Navigating the Media and its Effect on Body Image

Make the most out of the media and leave the worst behind, like its effect on body image

For decades, the media has been obsessed with body image. It’s why there’s news about eating disorders, perfectionism, and striving to “look better.”

More often than not, T.V. shows, magazines, movies and online articles tell us we need to be thinner and smoother. So many photos, advertisements and billboards are airbrushed and unrealistic. We usually don’t know what we’re really looking at. For years now, thin has been “in” and has become the measuring tool by which we judge beauty. Sadly, we also use this tool to measure self-worth, self-esteem and confidence.

The Media and Weight-loss

Bouncing off of messages in the media, the weight-loss industry is not surprisingly booming. Sales are at an all time high, with just about every T.V. channel advertising some kind of weight-loss product. There are even product aisles in department stores dedicated entirely to weight-loss, like fitness tapes, body wraps and commercial programs (think nutrition plans).

If we’re not careful, advertisements can inflict upon us shame, blame and guilt for our bodies. We try to fit into the norm of what people “should” look like. If we don’t fit in, that’s bad, right?

The Media’s Impact on Body Image

This messaging has an enormous impact. It is especially true for women and girls who are more often targeted by the media in beauty ads. The result is often a big blow to one’s body image and mental well-being. Disordered eating is far too common, as is depression, anxiety and negative self-perceptions.

While many ads and campaigns have popped up along the way to celebrate different bodies, they don’t erase damage that has been for years. Body shaming and fat shaming continue to grow. So does bullying. It’s more important than ever that we practice balanced habits to reduce the impact the media has on us. Caring about our health is important, but being exposed to stigmatizing messages is dangerous. Rather than focusing on weight-loss, the media needs to educate more people on building a balanced and healthy lifestyle.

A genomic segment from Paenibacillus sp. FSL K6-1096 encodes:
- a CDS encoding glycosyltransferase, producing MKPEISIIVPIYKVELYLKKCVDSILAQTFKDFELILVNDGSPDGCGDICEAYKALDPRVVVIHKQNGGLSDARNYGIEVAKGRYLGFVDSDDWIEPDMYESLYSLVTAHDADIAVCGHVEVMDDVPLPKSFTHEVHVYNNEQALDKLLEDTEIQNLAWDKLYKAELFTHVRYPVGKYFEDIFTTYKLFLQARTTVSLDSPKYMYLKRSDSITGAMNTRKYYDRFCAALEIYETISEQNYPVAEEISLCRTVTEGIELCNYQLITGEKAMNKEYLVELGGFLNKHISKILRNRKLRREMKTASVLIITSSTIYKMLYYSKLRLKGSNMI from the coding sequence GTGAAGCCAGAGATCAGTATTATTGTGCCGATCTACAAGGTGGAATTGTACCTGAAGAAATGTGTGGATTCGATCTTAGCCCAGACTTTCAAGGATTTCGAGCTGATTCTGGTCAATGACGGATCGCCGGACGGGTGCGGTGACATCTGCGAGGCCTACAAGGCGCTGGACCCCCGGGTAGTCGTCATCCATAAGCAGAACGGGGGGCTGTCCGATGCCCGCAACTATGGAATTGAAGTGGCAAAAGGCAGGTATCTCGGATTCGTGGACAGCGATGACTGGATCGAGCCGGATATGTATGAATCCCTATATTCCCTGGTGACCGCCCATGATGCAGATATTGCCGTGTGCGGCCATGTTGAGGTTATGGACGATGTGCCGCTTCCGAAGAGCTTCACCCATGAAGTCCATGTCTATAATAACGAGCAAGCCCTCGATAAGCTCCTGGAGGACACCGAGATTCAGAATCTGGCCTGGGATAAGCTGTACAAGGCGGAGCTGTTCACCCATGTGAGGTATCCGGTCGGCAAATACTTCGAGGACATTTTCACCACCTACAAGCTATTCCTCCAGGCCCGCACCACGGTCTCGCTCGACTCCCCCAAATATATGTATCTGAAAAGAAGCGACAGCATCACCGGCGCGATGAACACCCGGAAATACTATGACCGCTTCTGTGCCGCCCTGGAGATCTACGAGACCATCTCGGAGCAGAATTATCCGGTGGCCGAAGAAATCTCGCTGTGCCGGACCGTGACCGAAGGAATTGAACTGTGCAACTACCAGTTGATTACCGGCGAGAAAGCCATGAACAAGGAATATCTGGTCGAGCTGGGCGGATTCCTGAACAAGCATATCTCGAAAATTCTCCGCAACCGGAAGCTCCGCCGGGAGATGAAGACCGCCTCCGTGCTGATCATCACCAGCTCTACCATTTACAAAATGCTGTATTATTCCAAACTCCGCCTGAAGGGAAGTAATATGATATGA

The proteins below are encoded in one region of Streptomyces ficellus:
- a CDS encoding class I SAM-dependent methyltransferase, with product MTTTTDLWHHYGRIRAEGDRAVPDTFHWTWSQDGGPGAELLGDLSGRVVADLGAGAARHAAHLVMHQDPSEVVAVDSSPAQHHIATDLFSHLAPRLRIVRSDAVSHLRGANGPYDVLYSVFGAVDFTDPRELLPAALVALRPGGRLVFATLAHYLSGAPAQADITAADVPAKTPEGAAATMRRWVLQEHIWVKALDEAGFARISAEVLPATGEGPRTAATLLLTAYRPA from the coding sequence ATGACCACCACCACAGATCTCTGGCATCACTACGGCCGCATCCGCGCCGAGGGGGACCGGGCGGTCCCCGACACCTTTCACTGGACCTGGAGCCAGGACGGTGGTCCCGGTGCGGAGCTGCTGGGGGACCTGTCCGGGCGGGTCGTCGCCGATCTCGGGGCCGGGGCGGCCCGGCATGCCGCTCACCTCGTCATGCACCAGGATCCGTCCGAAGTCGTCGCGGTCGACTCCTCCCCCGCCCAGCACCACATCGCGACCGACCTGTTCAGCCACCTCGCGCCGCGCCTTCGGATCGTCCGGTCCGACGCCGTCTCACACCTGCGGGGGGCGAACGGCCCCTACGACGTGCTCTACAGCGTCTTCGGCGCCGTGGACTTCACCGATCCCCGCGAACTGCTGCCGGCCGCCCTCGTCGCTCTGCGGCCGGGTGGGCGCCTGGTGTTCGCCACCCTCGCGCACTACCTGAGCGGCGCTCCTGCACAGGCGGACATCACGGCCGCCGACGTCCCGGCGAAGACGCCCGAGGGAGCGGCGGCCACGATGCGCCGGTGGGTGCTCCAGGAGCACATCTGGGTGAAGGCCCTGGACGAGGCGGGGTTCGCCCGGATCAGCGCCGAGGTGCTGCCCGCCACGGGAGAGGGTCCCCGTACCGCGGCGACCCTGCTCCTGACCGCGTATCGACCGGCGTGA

Body Image and Navigating the Media

  • Stop dieting for quick and easy weight-loss. Weight is lost over time through behavioral changes, stress management and hard work.
  • Talk to a trusted loved one or health professional if you are struggling with mental health issues related to weight or body image.
  • Don’t strive for perfection. Strive for progress and a better quality of life.
  • Be skeptical of images you see in magazines, online, and in shows/movies.
  • Work with a healthcare provider if weight-loss is one of your health goals.
  • Exercise for stress relief, energy and other benefits. Don’t do it for weight-loss.
  • Do your research on foods, nutrition, and the impact foods have on your body.

It’s about Gaining Health

The media casts a large shadow on the topic of weight. Your weight is important to your health, but you’re not defined by it. If you have a weight-loss goal, work hard to be healthier — not to look better. Invite others in on your journey and take your time. Focus on health and the quality of life. Work with a healthcare provider. Be skeptical of ads and marketing. Learn to love and embrace your journey, through every trial and triumph!

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